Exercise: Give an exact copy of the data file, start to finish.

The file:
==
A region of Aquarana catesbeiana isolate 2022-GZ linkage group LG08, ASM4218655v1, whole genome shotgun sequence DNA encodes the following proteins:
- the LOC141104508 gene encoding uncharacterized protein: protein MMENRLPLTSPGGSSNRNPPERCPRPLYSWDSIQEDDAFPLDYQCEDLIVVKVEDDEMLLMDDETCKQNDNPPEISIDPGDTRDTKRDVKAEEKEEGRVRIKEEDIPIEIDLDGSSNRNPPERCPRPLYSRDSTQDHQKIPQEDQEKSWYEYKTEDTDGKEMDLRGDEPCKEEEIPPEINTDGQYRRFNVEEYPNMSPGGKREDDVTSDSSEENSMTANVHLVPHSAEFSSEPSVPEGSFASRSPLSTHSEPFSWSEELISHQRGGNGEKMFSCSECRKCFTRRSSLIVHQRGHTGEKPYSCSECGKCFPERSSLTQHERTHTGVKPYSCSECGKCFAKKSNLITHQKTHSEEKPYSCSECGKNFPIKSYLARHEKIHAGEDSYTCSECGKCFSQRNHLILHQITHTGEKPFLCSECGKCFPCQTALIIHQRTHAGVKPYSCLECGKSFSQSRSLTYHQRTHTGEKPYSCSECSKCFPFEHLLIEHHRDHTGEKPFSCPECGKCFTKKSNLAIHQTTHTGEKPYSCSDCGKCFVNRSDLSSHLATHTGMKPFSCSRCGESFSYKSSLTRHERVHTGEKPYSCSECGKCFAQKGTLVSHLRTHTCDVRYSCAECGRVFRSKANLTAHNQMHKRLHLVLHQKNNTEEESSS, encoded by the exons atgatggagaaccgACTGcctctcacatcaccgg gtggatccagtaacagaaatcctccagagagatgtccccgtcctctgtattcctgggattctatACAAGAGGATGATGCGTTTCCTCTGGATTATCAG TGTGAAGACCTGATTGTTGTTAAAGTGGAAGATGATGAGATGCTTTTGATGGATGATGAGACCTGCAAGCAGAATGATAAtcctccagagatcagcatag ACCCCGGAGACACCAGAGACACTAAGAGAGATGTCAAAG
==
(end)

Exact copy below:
A region of Aquarana catesbeiana isolate 2022-GZ linkage group LG08, ASM4218655v1, whole genome shotgun sequence DNA encodes the following proteins:
- the LOC141104508 gene encoding uncharacterized protein: protein MMENRLPLTSPGGSSNRNPPERCPRPLYSWDSIQEDDAFPLDYQCEDLIVVKVEDDEMLLMDDETCKQNDNPPEISIDPGDTRDTKRDVKAEEKEEGRVRIKEEDIPIEIDLDGSSNRNPPERCPRPLYSRDSTQDHQKIPQEDQEKSWYEYKTEDTDGKEMDLRGDEPCKEEEIPPEINTDGQYRRFNVEEYPNMSPGGKREDDVTSDSSEENSMTANVHLVPHSAEFSSEPSVPEGSFASRSPLSTHSEPFSWSEELISHQRGGNGEKMFSCSECRKCFTRRSSLIVHQRGHTGEKPYSCSECGKCFPERSSLTQHERTHTGVKPYSCSECGKCFAKKSNLITHQKTHSEEKPYSCSECGKNFPIKSYLARHEKIHAGEDSYTCSECGKCFSQRNHLILHQITHTGEKPFLCSECGKCFPCQTALIIHQRTHAGVKPYSCLECGKSFSQSRSLTYHQRTHTGEKPYSCSECSKCFPFEHLLIEHHRDHTGEKPFSCPECGKCFTKKSNLAIHQTTHTGEKPYSCSDCGKCFVNRSDLSSHLATHTGMKPFSCSRCGESFSYKSSLTRHERVHTGEKPYSCSECGKCFAQKGTLVSHLRTHTCDVRYSCAECGRVFRSKANLTAHNQMHKRLHLVLHQKNNTEEESSS, encoded by the exons atgatggagaaccgACTGcctctcacatcaccgg gtggatccagtaacagaaatcctccagagagatgtccccgtcctctgtattcctgggattctatACAAGAGGATGATGCGTTTCCTCTGGATTATCAG TGTGAAGACCTGATTGTTGTTAAAGTGGAAGATGATGAGATGCTTTTGATGGATGATGAGACCTGCAAGCAGAATGATAAtcctccagagatcagcatag ACCCCGGAGACACCAGAGACACTAAGAGAGATGTCAAAG